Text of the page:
Study: Alzheimer’s Disease is Slowed by Close Relationships

Having a spouse or close child take care of a person with Alzheimer’s disease keeps the dementia sufferer’s mind sharp for a longer period of time, new research shows.

August 10, 2009

Symptoms of Alzheimer’s disease are delayed when the caretaker is someone close to the patient.

RODALE NEWS, EMMAUS, PA—Watching a loved one succumb to Alzheimer’s disease and memory loss is difficult and painful. But for Alzheimer’s patients, having loved ones take care of them may actually delay the progression of their disease, according to a new study published in the Journal of Gerontology.

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THE DETAILS: Researchers selected 167 people with possible or probable Alzheimer’s disease from an ongoing research program studying the progression of dementia. Those individuals were all in the care of either a spouse (43 percent) or their adult children (57 percent). The study authors visited each person every six months for one to three years, and used questionnaires to measure the closeness of their relationship with their caregivers. They also monitored the progression of their symptoms with diagnostic tests. The slowest progression of symptoms was seen in patients whose caregivers were considered very close, and who were under the care of a spouse. People with spouse caregivers had slower declines in both cognitive and functional behaviors than people under the care of adult children, but whether under the care of a child or spouse, the closer the relationship, the slower the progression of symptoms.

WHAT IT MEANS: “Relationships between spouses and children require mental activity and attention,” says Eric J. Hall, president and CEO of the Alzheimer’s Foundation of America. That kind of social contact is a critical component in managing Alzheimer’s disease, he adds. This research adds to the evidence that maintaining the social and cognitive activities that these relationships inspire is an effective way to stave off progression of the disease.

However, caring for a spouse or parent can be one of the most stressful duties of a person’s life, and can take a toll on both the caregiver as well as the patient. “It’s a 24/7 job,” says Hall. “As spouses and children, nothing in our minds has properly prepared us for caring for an Alzheimer’s patient,” he notes. While previous research has found that caregivers with close relationships can delay admission to nursing homes and other care facilities, other studies have found that caregivers who are stressed out may accelerate the decline of Alzheimer’s patients, and lead to an increased need for psychiatric medications. So it’s important for both parties’ sake that the caregiver have the support and resources he or she needs.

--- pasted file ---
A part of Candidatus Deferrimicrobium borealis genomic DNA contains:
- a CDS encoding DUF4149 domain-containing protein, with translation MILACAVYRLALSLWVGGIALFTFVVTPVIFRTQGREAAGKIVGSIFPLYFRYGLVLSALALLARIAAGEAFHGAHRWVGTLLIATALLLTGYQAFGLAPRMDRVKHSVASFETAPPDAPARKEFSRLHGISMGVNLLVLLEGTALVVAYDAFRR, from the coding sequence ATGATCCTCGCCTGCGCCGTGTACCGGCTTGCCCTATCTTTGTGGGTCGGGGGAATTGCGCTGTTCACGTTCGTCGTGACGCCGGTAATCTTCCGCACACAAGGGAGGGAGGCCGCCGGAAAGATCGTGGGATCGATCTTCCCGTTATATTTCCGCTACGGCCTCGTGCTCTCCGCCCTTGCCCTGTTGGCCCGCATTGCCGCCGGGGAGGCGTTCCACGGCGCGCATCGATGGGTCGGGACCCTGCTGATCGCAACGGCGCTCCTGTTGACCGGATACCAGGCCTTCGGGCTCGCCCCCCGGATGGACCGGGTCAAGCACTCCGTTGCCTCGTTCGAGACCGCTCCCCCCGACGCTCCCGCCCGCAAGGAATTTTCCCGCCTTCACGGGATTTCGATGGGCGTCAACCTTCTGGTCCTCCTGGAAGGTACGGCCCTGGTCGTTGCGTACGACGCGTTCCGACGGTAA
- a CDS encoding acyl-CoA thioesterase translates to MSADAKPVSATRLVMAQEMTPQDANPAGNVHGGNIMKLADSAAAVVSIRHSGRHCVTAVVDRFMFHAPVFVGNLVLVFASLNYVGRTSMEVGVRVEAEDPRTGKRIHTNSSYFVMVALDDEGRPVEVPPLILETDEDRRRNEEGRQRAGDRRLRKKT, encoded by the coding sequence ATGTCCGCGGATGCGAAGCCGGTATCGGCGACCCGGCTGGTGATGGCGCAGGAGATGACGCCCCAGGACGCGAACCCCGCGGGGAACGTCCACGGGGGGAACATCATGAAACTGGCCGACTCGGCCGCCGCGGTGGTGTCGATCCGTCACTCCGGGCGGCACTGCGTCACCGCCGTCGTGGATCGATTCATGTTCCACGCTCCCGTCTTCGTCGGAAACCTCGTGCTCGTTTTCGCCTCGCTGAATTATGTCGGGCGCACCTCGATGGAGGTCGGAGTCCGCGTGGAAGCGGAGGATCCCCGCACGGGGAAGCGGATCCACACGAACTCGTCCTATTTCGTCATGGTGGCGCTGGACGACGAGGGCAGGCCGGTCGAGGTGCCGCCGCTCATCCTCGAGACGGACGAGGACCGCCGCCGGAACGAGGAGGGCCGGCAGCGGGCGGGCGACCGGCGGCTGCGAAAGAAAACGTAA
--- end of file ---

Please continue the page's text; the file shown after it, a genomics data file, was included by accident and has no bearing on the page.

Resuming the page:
If you’re caring for a loved one who has Alzheimer’s disease, here are four helpful guidelines to follow:

• Educate yourself. Most of the stress caregivers experience comes from a lack of understanding and knowledge about the disease, says Hall. Knowing what the disease is doing to a person’s brain, and what options are available for dealing with the symptoms, empowers caregivers to do more, he adds. Knowledge also helps you cope emotionally. “The more we understand about the disease, the easier it is to accept that your loved one’s behavior is a direct consequence of what’s happening in their brain,” Hall says.

• Talk to them. “One thing we often tell families is, don’t sit them in front of the TV set and leave them for hours on end,” says Hall. Communicating and interacting with people involves certain parts of the brain that become inactive in front of the TV set. Depending on the degree of impairment, your charge may also be able to visit community centers or friends and remain socially active, provided you make it part of a daily routine. Change can be difficult for people with Alzheimer’s disease, so sticking to a set schedule will be less frustrating for you both.

• Join a support group. “A lot of Americans have a hard time sitting around talking about our woes,” says Hall, “but there’s an enormous benefit to participating in support groups.” Knowing that you’re not alone in coping with a parent or spouse with Alzheimer’s disease helps alleviate some of the isolation you may feel, he says, especially if you’re an only child or a spouse with few living relatives to help out. If you can’t find a support group whose meetings fit in with your schedule, Hall suggests contacting a social worker, or calling the Alzheimer’s Foundation hotline with questions. Find support groups at the foundation’s hotline number at www.alzfdn.org.”

• Give yourself some space. In a survey conducted by the Alzheimer’s Foundation in 2006, 76 percent of caregivers were stressed out by the day-to-day requirements of dealing with a sick adult. “The only way to minimize that stress is to give yourself some space,” says Hall. He suggests hiring a nurse or other professional to come in for as little as two hours a week, so you can run errands or just engage in some stress-reducing activities like yoga or golf. “Caregivers are willing to go to any length possible out of love and devotion for their significant other,” he says. “However, caregivers need to realize that this can definitely end up hurting you, if you become sick. Taking care of yourself is a critical piece of this equation.”